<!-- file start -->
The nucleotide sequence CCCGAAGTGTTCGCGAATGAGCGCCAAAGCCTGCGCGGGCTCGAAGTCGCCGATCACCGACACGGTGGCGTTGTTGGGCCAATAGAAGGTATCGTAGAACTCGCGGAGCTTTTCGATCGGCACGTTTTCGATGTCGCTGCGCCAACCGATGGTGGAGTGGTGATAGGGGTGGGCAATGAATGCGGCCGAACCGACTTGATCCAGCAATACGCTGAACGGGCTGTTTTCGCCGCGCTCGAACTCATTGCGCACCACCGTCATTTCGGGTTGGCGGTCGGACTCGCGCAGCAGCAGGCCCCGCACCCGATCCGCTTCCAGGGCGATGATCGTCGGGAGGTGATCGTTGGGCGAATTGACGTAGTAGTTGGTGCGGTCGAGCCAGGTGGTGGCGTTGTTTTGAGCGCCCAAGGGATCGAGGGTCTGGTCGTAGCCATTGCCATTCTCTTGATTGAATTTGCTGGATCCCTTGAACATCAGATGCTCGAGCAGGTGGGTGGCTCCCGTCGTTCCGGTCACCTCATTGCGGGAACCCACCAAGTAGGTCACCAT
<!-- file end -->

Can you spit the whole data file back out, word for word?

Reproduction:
The nucleotide sequence CCCGAAGTGTTCGCGAATGAGCGCCAAAGCCTGCGCGGGCTCGAAGTCGCCGATCACCGACACGGTGGCGTTGTTGGGCCAATAGAAGGTATCGTAGAACTCGCGGAGCTTTTCGATCGGCACGTTTTCGATGTCGCTGCGCCAACCGATGGTGGAGTGGTGATAGGGGTGGGCAATGAATGCGGCCGAACCGACTTGATCCAGCAATACGCTGAACGGGCTGTTTTCGCCGCGCTCGAACTCATTGCGCACCACCGTCATTTCGGGTTGGCGGTCGGACTCGCGCAGCAGCAGGCCCCGCACCCGATCCGCTTCCAGGGCGATGATCGTCGGGAGGTGATCGTTGGGCGAATTGACGTAGTAGTTGGTGCGGTCGAGCCAGGTGGTGGCGTTGTTTTGAGCGCCCAAGGGATCGAGGGTCTGGTCGTAGCCATTGCCATTCTCTTGATTGAATTTGCTGGATCCCTTGAACATCAGATGCTCGAGCAGGTGGGTGGCTCCCGTCGTTCCGGTCACCTCATTGCGGGAACCCACCAAGTAGGTCACCAT